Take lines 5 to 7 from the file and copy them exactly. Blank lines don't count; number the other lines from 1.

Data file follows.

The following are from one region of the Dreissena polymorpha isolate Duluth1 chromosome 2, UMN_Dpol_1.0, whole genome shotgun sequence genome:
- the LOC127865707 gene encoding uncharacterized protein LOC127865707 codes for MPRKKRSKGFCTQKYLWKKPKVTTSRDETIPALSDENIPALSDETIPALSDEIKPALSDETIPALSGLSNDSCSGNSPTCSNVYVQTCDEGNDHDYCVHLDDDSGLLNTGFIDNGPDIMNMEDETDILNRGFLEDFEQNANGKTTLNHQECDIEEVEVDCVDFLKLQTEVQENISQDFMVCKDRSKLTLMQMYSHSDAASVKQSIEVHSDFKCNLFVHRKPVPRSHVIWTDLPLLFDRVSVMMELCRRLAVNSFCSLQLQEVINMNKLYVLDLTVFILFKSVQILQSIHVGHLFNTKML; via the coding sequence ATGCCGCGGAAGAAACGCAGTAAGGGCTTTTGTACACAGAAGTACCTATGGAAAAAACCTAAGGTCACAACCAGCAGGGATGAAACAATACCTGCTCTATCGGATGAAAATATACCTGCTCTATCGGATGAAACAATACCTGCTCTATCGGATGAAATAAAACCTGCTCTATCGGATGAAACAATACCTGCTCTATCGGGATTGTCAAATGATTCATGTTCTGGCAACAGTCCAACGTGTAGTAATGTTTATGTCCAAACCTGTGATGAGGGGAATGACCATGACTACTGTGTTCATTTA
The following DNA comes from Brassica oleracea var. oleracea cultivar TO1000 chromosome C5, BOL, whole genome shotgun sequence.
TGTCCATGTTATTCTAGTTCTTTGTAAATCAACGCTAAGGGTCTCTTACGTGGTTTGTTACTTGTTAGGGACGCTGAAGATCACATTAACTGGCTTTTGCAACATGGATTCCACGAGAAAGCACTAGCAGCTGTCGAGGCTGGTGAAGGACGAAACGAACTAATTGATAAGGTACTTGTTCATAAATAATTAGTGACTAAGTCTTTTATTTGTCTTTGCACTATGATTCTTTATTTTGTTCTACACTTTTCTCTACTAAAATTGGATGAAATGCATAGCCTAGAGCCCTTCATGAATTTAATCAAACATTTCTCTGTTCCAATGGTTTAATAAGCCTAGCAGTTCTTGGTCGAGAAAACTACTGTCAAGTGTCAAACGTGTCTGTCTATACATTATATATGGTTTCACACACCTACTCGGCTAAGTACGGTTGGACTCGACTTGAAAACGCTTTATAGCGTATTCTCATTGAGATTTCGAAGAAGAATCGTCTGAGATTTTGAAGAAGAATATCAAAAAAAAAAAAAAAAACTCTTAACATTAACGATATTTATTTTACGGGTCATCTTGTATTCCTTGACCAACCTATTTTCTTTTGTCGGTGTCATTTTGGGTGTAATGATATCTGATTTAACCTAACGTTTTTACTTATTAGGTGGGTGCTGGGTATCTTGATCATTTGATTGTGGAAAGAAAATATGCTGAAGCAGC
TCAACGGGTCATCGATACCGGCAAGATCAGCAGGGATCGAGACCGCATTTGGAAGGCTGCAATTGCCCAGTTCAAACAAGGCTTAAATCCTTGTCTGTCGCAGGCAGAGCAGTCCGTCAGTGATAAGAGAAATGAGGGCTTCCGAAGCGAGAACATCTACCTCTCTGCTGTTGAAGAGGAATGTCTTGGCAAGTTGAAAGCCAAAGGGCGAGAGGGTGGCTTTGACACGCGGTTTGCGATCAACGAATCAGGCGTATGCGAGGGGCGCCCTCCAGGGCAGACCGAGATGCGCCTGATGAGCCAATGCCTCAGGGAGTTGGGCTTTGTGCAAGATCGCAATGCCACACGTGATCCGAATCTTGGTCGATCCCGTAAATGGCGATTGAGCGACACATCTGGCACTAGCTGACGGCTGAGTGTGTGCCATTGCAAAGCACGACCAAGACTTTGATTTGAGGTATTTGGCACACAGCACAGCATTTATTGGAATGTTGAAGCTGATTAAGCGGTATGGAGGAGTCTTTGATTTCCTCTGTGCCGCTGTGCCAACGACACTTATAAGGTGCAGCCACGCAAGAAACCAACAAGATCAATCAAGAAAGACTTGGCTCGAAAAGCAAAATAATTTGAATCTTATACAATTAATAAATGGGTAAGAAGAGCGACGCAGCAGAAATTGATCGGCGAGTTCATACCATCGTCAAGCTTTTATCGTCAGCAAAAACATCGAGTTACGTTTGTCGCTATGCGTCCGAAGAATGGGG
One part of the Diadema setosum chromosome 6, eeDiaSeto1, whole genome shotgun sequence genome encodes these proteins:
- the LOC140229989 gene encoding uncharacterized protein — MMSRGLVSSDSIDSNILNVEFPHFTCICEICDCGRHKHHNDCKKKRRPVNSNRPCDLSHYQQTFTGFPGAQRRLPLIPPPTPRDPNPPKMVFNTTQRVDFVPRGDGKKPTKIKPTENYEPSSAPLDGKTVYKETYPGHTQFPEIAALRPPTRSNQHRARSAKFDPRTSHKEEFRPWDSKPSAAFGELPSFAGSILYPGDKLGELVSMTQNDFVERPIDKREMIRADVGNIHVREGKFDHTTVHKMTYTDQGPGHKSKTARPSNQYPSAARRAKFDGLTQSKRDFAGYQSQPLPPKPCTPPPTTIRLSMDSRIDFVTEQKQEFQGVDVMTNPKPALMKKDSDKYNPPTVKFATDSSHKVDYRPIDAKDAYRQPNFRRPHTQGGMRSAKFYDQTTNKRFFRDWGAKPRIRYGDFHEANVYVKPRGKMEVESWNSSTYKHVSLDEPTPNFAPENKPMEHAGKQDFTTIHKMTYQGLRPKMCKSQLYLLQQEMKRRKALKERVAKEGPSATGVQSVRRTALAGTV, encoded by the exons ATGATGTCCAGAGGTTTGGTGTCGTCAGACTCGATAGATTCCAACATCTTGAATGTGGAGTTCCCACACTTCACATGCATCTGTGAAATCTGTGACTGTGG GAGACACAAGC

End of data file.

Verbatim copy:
TCAACGGGTCATCGATACCGGCAAGATCAGCAGGGATCGAGACCGCATTTGGAAGGCTGCAATTGCCCAGTTCAAACAAGGCTTAAATCCTTGTCTGTCGCAGGCAGAGCAGTCCGTCAGTGATAAGAGAAATGAGGGCTTCCGAAGCGAGAACATCTACCTCTCTGCTGTTGAAGAGGAATGTCTTGGCAAGTTGAAAGCCAAAGGGCGAGAGGGTGGCTTTGACACGCGGTTTGCGATCAACGAATCAGGCGTATGCGAGGGGCGCCCTCCAGGGCAGACCGAGATGCGCCTGATGAGCCAATGCCTCAGGGAGTTGGGCTTTGTGCAAGATCGCAATGCCACACGTGATCCGAATCTTGGTCGATCCCGTAAATGGCGATTGAGCGACACATCTGGCACTAGCTGACGGCTGAGTGTGTGCCATTGCAAAGCACGACCAAGACTTTGATTTGAGGTATTTGGCACACAGCACAGCATTTATTGGAATGTTGAAGCTGATTAAGCGGTATGGAGGAGTCTTTGATTTCCTCTGTGCCGCTGTGCCAACGACACTTATAAGGTGCAGCCACGCAAGAAACCAACAAGATCAATCAAGAAAGACTTGGCTCGAAAAGCAAAATAATTTGAATCTTATACAATTAATAAATGGGTAAGAAGAGCGACGCAGCAGAAATTGATCGGCGAGTTCATACCATCGTCAAGCTTTTATCGTCAGCAAAAACATCGAGTTACGTTTGTCGCTATGCGTCCGAAGAATGGGG
One part of the Diadema setosum chromosome 6, eeDiaSeto1, whole genome shotgun sequence genome encodes these proteins:
- the LOC140229989 gene encoding uncharacterized protein — MMSRGLVSSDSIDSNILNVEFPHFTCICEICDCGRHKHHNDCKKKRRPVNSNRPCDLSHYQQTFTGFPGAQRRLPLIPPPTPRDPNPPKMVFNTTQRVDFVPRGDGKKPTKIKPTENYEPSSAPLDGKTVYKETYPGHTQFPEIAALRPPTRSNQHRARSAKFDPRTSHKEEFRPWDSKPSAAFGELPSFAGSILYPGDKLGELVSMTQNDFVERPIDKREMIRADVGNIHVREGKFDHTTVHKMTYTDQGPGHKSKTARPSNQYPSAARRAKFDGLTQSKRDFAGYQSQPLPPKPCTPPPTTIRLSMDSRIDFVTEQKQEFQGVDVMTNPKPALMKKDSDKYNPPTVKFATDSSHKVDYRPIDAKDAYRQPNFRRPHTQGGMRSAKFYDQTTNKRFFRDWGAKPRIRYGDFHEANVYVKPRGKMEVESWNSSTYKHVSLDEPTPNFAPENKPMEHAGKQDFTTIHKMTYQGLRPKMCKSQLYLLQQEMKRRKALKERVAKEGPSATGVQSVRRTALAGTV, encoded by the exons ATGATGTCCAGAGGTTTGGTGTCGTCAGACTCGATAGATTCCAACATCTTGAATGTGGAGTTCCCACACTTCACATGCATCTGTGAAATCTGTGACTGTGG GAGACACAAGC